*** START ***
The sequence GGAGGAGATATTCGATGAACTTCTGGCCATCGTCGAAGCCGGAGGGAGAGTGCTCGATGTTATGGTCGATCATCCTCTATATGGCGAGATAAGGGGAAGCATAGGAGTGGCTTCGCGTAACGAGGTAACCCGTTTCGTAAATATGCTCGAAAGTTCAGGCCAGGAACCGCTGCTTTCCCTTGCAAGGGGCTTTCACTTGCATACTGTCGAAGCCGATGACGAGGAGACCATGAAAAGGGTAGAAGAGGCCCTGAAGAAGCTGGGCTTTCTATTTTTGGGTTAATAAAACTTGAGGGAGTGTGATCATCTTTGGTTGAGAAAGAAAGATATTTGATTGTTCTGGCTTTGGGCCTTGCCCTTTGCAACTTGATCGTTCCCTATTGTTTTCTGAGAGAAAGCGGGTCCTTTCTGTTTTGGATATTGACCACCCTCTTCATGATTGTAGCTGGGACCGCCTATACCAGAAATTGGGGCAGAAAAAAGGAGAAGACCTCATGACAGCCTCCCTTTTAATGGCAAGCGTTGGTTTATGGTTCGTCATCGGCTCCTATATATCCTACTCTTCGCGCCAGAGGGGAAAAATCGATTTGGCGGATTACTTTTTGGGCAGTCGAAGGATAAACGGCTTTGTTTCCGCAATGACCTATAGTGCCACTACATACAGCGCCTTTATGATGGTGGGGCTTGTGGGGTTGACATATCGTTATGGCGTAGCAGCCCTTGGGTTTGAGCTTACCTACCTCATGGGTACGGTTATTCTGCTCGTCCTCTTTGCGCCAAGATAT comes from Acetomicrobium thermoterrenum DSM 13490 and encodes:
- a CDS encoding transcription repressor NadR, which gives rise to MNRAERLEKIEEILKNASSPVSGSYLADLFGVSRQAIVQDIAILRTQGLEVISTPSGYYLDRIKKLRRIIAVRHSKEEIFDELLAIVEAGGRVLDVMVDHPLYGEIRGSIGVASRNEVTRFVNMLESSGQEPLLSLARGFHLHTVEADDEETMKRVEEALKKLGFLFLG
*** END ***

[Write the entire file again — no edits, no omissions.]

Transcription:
The sequence GGAGGAGATATTCGATGAACTTCTGGCCATCGTCGAAGCCGGAGGGAGAGTGCTCGATGTTATGGTCGATCATCCTCTATATGGCGAGATAAGGGGAAGCATAGGAGTGGCTTCGCGTAACGAGGTAACCCGTTTCGTAAATATGCTCGAAAGTTCAGGCCAGGAACCGCTGCTTTCCCTTGCAAGGGGCTTTCACTTGCATACTGTCGAAGCCGATGACGAGGAGACCATGAAAAGGGTAGAAGAGGCCCTGAAGAAGCTGGGCTTTCTATTTTTGGGTTAATAAAACTTGAGGGAGTGTGATCATCTTTGGTTGAGAAAGAAAGATATTTGATTGTTCTGGCTTTGGGCCTTGCCCTTTGCAACTTGATCGTTCCCTATTGTTTTCTGAGAGAAAGCGGGTCCTTTCTGTTTTGGATATTGACCACCCTCTTCATGATTGTAGCTGGGACCGCCTATACCAGAAATTGGGGCAGAAAAAAGGAGAAGACCTCATGACAGCCTCCCTTTTAATGGCAAGCGTTGGTTTATGGTTCGTCATCGGCTCCTATATATCCTACTCTTCGCGCCAGAGGGGAAAAATCGATTTGGCGGATTACTTTTTGGGCAGTCGAAGGATAAACGGCTTTGTTTCCGCAATGACCTATAGTGCCACTACATACAGCGCCTTTATGATGGTGGGGCTTGTGGGGTTGACATATCGTTATGGCGTAGCAGCCCTTGGGTTTGAGCTTACCTACCTCATGGGTACGGTTATTCTGCTCGTCCTCTTTGCGCCAAGATAT comes from Acetomicrobium thermoterrenum DSM 13490 and encodes:
- a CDS encoding transcription repressor NadR, which gives rise to MNRAERLEKIEEILKNASSPVSGSYLADLFGVSRQAIVQDIAILRTQGLEVISTPSGYYLDRIKKLRRIIAVRHSKEEIFDELLAIVEAGGRVLDVMVDHPLYGEIRGSIGVASRNEVTRFVNMLESSGQEPLLSLARGFHLHTVEADDEETMKRVEEALKKLGFLFLG